One has to say again that JOY is a far cry from the Happy Christmas that so many seek. Joy and the biblical idea of rejoicing is really deeper, richer and wider. It is so profound that Paul captures some of this sense when he writes in Philippians 4:4-7:
Rejoice in the Lord always. I will say it again: Rejoice!
Let your gentleness be evident to all. The Lord is near.
Do not be anxious about anything, but in everything, by prayer and petition, with thanksgiving, present your requests to God.
And the peace of God, which transcends all understanding, will guard your hearts and your minds in Christ Jesus.
For those in the depths of despair and grief at this time, the Lord is at hand too and only He in time can help them to deal with their pain. They may, in time, find the peace of God through prayer and petition. So too we in our anxiety need to look to Him for peace. So many people face illness, loneliness through bereavement, and real need at Christmas. We continue to love them and pray for them. I encourage you to take some time to visit them or give them a call.
John the Baptizer features again in the Gospel today, in a continuation of last week’s reading. He continues to spell out the implications of his message calling for repentance in order to prepare the way for God to act. If people were to heed his message (in its practical applications of justice and sharing) there would be joy for many millions rather than the ongoing suffering we see. In verse 8 John bluntly declairs: Produce fruit in keeping with repentance.
And he continues in verses 10 and 11 of chapter 3: “What should we do then?” the crowd asked. John answered, “The man with two tunics should share with him who has none, and the one who has food should do the same.”
That would bring great joy to many if it were applied today. And John continues with clear instructions to tax collectors and soldiers that involve fair play and justice. For many that would bring great joy were such acts real in their lives.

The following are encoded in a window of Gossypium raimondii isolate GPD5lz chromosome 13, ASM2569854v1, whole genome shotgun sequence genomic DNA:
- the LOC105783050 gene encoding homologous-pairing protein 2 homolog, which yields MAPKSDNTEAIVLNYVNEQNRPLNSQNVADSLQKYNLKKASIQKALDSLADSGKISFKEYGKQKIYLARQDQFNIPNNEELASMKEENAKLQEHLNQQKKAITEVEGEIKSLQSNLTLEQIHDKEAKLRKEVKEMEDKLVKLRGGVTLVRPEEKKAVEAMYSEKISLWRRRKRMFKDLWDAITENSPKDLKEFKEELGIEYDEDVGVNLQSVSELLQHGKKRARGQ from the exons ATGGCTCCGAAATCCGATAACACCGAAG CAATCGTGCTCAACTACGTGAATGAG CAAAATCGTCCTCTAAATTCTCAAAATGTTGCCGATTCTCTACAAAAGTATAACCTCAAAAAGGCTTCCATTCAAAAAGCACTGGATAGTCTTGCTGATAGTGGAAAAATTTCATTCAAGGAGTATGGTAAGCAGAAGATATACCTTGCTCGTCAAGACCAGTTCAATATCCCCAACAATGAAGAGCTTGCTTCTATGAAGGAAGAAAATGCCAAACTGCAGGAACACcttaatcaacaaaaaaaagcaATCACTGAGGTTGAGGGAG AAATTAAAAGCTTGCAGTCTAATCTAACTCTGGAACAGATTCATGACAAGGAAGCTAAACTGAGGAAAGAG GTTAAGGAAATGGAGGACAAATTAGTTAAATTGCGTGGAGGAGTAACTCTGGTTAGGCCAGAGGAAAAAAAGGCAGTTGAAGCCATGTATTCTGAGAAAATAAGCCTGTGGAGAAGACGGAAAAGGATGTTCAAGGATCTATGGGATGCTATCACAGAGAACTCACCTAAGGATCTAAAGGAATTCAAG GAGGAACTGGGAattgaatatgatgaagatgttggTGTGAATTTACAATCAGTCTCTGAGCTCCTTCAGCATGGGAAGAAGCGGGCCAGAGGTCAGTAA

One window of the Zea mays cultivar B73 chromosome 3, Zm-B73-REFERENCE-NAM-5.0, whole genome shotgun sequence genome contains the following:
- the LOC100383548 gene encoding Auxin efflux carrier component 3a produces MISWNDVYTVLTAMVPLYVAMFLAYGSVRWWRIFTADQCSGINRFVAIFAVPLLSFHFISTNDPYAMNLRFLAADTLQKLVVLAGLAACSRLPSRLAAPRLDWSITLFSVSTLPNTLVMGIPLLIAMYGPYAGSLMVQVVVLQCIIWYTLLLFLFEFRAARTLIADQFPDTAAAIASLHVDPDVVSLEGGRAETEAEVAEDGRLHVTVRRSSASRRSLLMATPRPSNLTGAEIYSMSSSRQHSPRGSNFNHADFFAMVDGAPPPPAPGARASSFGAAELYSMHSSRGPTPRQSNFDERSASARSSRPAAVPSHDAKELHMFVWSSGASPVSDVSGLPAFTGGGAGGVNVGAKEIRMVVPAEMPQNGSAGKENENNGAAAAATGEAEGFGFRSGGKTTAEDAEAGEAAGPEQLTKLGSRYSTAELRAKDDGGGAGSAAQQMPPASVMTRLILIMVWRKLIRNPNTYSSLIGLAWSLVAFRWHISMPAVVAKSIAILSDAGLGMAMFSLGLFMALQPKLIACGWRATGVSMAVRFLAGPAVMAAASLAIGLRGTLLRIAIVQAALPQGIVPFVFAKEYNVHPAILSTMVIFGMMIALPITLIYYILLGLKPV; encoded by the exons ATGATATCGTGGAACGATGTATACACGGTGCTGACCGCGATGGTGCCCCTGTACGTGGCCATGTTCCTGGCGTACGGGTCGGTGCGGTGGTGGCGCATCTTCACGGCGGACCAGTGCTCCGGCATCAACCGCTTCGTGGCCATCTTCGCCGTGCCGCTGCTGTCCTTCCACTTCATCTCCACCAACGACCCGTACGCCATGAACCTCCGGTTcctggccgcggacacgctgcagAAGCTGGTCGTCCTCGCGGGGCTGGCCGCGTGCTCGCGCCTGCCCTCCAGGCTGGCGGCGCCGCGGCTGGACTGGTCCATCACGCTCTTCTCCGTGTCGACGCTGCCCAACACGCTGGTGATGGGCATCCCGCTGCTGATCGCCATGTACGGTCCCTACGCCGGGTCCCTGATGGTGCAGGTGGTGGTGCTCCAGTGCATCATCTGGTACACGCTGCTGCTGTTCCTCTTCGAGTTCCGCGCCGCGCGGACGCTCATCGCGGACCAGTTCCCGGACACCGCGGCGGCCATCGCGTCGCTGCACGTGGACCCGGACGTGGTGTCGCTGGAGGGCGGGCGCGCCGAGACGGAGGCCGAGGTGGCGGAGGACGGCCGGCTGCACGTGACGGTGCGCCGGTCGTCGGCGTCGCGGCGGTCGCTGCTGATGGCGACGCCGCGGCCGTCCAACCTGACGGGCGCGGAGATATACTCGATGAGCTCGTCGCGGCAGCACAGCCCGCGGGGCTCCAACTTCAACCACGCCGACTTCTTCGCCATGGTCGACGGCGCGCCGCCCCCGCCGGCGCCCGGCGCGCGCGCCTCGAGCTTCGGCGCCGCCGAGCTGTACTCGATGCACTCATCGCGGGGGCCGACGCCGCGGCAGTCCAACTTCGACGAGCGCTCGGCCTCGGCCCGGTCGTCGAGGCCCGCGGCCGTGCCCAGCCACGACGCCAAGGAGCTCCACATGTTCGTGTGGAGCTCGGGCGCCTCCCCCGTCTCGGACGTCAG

Christian joy was something that came a lot later in the story. Yes there was rejoicing at His birth. But soon afterwards there was the “slaughter of the innocents” as the political ramifications of the birth of this King were played out by the paranoid King Herod the Great. There were weeping mothers on that day too. And years later after three years of powerful teaching with signs and wonders, Jesus’ confrontation of the truth in the lives of the rich and powerful culmunated in his execution on Calvary (the hill of the skull). And of course John – this powerful preacher and prophet – had been executed by another of those in the Herod dynasty – Herod Antipas.
It is some time later – after Jesus’ resurrection and Ascension – that this passage in Luke 3 begins to become a reality. In verses 15 and 16 we read these words: The people were waiting expectantly and were all wondering in their hearts if John might possibly be the Christ. John answered them all, “I baptize you with water. But one more powerful than I will come, the thongs of whose sandals I am not worthy to untie. He will baptize you with the Holy Spirit and with fire.”
The ultimate source of transforming power was the outpouring of the Holy Spirit – God in action in people making the life of Jesus real to them. It is no coincidence that the fruits of the spirit listed by Paul in Galatians 5 read, “Love, joy, peace, patience, kindness, goodness, faithfulness, gentleness and self-control…” (5:22). Joy is something that God works in us by His transforming Spirit. It seems clear that we can’t “cook these things up” on our own. The fruit of the Spirit makes real transformation possible. A few of these fruits of character in the mix and the world again would be a better place.